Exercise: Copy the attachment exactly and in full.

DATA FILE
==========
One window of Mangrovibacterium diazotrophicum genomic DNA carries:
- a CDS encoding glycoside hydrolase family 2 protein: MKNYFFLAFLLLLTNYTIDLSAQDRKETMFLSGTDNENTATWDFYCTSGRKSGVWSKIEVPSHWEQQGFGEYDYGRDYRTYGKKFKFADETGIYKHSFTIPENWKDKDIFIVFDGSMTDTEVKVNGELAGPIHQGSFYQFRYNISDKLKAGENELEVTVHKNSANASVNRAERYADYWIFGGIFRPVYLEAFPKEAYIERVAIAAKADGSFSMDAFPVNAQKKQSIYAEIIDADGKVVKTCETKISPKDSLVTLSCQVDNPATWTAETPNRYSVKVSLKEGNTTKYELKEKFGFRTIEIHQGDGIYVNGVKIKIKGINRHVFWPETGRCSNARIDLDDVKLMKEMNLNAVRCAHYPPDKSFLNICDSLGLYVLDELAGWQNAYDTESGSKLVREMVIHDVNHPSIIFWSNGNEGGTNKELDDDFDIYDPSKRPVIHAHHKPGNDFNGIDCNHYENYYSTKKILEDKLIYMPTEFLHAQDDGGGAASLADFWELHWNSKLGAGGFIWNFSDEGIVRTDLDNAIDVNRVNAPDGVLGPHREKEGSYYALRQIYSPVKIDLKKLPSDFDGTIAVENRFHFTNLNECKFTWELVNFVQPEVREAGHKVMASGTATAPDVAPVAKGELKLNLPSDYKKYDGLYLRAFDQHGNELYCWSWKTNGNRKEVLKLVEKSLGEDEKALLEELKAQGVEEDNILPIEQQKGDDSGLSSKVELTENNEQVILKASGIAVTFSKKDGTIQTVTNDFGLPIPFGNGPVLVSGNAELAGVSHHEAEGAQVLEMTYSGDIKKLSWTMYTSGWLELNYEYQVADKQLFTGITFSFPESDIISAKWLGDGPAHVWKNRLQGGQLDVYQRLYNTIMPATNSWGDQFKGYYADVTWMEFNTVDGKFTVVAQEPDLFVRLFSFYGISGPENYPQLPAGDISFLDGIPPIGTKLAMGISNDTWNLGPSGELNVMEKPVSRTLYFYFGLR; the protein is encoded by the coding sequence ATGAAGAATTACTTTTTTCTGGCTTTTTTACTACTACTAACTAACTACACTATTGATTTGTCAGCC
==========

One window of Mangrovibacterium diazotrophicum genomic DNA carries:
- a CDS encoding glycoside hydrolase family 2 protein: MKNYFFLAFLLLLTNYTIDLSAQDRKETMFLSGTDNENTATWDFYCTSGRKSGVWSKIEVPSHWEQQGFGEYDYGRDYRTYGKKFKFADETGIYKHSFTIPENWKDKDIFIVFDGSMTDTEVKVNGELAGPIHQGSFYQFRYNISDKLKAGENELEVTVHKNSANASVNRAERYADYWIFGGIFRPVYLEAFPKEAYIERVAIAAKADGSFSMDAFPVNAQKKQSIYAEIIDADGKVVKTCETKISPKDSLVTLSCQVDNPATWTAETPNRYSVKVSLKEGNTTKYELKEKFGFRTIEIHQGDGIYVNGVKIKIKGINRHVFWPETGRCSNARIDLDDVKLMKEMNLNAVRCAHYPPDKSFLNICDSLGLYVLDELAGWQNAYDTESGSKLVREMVIHDVNHPSIIFWSNGNEGGTNKELDDDFDIYDPSKRPVIHAHHKPGNDFNGIDCNHYENYYSTKKILEDKLIYMPTEFLHAQDDGGGAASLADFWELHWNSKLGAGGFIWNFSDEGIVRTDLDNAIDVNRVNAPDGVLGPHREKEGSYYALRQIYSPVKIDLKKLPSDFDGTIAVENRFHFTNLNECKFTWELVNFVQPEVREAGHKVMASGTATAPDVAPVAKGELKLNLPSDYKKYDGLYLRAFDQHGNELYCWSWKTNGNRKEVLKLVEKSLGEDEKALLEELKAQGVEEDNILPIEQQKGDDSGLSSKVELTENNEQVILKASGIAVTFSKKDGTIQTVTNDFGLPIPFGNGPVLVSGNAELAGVSHHEAEGAQVLEMTYSGDIKKLSWTMYTSGWLELNYEYQVADKQLFTGITFSFPESDIISAKWLGDGPAHVWKNRLQGGQLDVYQRLYNTIMPATNSWGDQFKGYYADVTWMEFNTVDGKFTVVAQEPDLFVRLFSFYGISGPENYPQLPAGDISFLDGIPPIGTKLAMGISNDTWNLGPSGELNVMEKPVSRTLYFYFGLR; the protein is encoded by the coding sequence ATGAAGAATTACTTTTTTCTGGCTTTTTTACTACTACTAACTAACTACACTATTGATTTGTCAGCC